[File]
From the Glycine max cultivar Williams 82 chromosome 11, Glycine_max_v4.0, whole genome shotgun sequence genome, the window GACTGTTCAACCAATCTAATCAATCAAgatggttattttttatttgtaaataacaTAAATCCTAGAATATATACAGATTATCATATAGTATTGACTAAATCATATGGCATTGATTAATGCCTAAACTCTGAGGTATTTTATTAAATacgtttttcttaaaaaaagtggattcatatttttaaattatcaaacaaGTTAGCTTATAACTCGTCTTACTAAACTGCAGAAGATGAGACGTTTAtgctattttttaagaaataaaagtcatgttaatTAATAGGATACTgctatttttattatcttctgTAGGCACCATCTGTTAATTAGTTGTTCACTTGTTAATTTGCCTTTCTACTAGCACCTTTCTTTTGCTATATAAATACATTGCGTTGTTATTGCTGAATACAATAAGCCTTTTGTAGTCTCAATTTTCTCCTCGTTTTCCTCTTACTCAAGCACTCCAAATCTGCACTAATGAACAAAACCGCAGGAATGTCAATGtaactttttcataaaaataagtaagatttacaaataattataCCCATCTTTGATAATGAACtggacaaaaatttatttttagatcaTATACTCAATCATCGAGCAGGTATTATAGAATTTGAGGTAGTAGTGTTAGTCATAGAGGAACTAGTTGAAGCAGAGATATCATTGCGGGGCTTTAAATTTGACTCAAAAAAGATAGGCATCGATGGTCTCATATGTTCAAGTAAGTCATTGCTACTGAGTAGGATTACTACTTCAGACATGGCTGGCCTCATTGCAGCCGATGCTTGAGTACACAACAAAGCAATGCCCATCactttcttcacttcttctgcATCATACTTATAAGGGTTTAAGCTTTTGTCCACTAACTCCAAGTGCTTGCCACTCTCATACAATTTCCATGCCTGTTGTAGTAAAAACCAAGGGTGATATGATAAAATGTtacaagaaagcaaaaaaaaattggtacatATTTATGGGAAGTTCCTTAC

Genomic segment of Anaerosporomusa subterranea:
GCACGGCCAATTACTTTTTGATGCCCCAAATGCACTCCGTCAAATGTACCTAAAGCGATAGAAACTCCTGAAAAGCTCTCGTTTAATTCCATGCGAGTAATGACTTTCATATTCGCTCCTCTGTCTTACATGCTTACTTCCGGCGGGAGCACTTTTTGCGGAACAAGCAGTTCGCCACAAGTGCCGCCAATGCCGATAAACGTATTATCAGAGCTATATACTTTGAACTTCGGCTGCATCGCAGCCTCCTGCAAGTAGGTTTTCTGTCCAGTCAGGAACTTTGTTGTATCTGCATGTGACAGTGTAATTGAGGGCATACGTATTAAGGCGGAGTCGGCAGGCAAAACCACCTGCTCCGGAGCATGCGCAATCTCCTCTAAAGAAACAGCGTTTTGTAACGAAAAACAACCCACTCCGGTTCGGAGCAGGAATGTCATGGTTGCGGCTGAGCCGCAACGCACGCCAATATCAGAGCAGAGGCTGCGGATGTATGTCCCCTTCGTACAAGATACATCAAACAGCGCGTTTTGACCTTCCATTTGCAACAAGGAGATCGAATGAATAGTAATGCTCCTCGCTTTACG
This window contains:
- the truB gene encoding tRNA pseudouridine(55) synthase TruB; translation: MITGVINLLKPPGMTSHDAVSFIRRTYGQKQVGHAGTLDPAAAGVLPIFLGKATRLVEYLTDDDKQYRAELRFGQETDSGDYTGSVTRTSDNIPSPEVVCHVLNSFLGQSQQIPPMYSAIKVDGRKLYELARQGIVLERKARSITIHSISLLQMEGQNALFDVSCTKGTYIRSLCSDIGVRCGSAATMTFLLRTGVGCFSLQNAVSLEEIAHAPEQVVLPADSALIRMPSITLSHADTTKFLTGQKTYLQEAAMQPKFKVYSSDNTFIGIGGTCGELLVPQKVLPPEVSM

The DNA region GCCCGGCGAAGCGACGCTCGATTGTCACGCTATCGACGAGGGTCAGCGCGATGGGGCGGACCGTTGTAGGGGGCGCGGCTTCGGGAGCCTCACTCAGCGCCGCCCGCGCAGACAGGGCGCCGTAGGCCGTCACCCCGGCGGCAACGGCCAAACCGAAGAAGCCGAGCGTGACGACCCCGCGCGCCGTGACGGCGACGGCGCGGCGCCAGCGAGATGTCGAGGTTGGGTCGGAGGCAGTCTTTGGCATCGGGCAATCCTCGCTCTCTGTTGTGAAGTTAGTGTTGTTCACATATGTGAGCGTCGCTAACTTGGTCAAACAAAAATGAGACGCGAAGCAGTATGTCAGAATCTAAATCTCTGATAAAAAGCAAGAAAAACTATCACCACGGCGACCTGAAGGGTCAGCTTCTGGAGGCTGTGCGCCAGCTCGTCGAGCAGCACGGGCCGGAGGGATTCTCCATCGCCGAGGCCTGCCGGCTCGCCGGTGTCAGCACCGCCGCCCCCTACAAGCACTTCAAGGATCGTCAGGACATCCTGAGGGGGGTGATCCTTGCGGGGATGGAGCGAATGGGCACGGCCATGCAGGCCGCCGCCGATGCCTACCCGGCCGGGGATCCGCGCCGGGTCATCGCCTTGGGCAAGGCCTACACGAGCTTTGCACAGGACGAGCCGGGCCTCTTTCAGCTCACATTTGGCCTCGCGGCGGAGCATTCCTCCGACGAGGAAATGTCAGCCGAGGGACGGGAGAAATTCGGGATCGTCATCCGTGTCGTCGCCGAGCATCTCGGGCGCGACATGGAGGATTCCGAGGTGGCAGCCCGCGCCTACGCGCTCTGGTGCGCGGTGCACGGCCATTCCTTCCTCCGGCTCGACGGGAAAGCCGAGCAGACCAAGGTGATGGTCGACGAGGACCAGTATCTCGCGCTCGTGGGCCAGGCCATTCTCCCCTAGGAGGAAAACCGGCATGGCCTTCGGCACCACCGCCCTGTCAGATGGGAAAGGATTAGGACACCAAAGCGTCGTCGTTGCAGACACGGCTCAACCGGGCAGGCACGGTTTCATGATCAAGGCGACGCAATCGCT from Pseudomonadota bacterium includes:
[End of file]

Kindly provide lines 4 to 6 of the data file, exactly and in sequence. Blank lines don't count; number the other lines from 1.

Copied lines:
This window contains:
- the truB gene encoding tRNA pseudouridine(55) synthase TruB; translation: MITGVINLLKPPGMTSHDAVSFIRRTYGQKQVGHAGTLDPAAAGVLPIFLGKATRLVEYLTDDDKQYRAELRFGQETDSGDYTGSVTRTSDNIPSPEVVCHVLNSFLGQSQQIPPMYSAIKVDGRKLYELARQGIVLERKARSITIHSISLLQMEGQNALFDVSCTKGTYIRSLCSDIGVRCGSAATMTFLLRTGVGCFSLQNAVSLEEIAHAPEQVVLPADSALIRMPSITLSHADTTKFLTGQKTYLQEAAMQPKFKVYSSDNTFIGIGGTCGELLVPQKVLPPEVSM

The DNA region GCCCGGCGAAGCGACGCTCGATTGTCACGCTATCGACGAGGGTCAGCGCGATGGGGCGGACCGTTGTAGGGGGCGCGGCTTCGGGAGCCTCACTCAGCGCCGCCCGCGCAGACAGGGCGCCGTAGGCCGTCACCCCGGCGGCAACGGCCAAACCGAAGAAGCCGAGCGTGACGACCCCGCGCGCCGTGACGGCGACGGCGCGGCGCCAGCGAGATGTCGAGGTTGGGTCGGAGGCAGTCTTTGGCATCGGGCAATCCTCGCTCTCTGTTGTGAAGTTAGTGTTGTTCACATATGTGAGCGTCGCTAACTTGGTCAAACAAAAATGAGACGCGAAGCAGTATGTCAGAATCTAAATCTCTGATAAAAAGCAAGAAAAACTATCACCACGGCGACCTGAAGGGTCAGCTTCTGGAGGCTGTGCGCCAGCTCGTCGAGCAGCACGGGCCGGAGGGATTCTCCATCGCCGAGGCCTGCCGGCTCGCCGGTGTCAGCACCGCCGCCCCCTACAAGCACTTCAAGGATCGTCAGGACATCCTGAGGGGGGTGATCCTTGCGGGGATGGAGCGAATGGGCACGGCCATGCAGGCCGCCGCCGATGCCTACCCGGCCGGGGATCCGCGCCGGGTCATCGCCTTGGGCAAGGCCTACACGAGCTTTGCACAGGACGAGCCGGGCCTCTTTCAGCTCACATTTGGCCTCGCGGCGGAGCATTCCTCCGACGAGGAAATGTCAGCCGAGGGACGGGAGAAATTCGGGATCGTCATCCGTGTCGTCGCCGAGCATCTCGGGCGCGACATGGAGGATTCCGAGGTGGCAGCCCGCGCCTACGCGCTCTGGTGCGCGGTGCACGGCCATTCCTTCCTCCGGCTCGACGGGAAAGCCGAGCAGACCAAGGTGATGGTCGACGAGGACCAGTATCTCGCGCTCGTGGGCCAGGCCATTCTCCCCTAGGAGGAAAACCGGCATGGCCTTCGGCACCACCGCCCTGTCAGATGGGAAAGGATTAGGACACCAAAGCGTCGTCGTTGCAGACACGGCTCAACCGGGCAGGCACGGTTTCATGATCAAGGCGACGCAATCGCT from Pseudomonadota bacterium includes: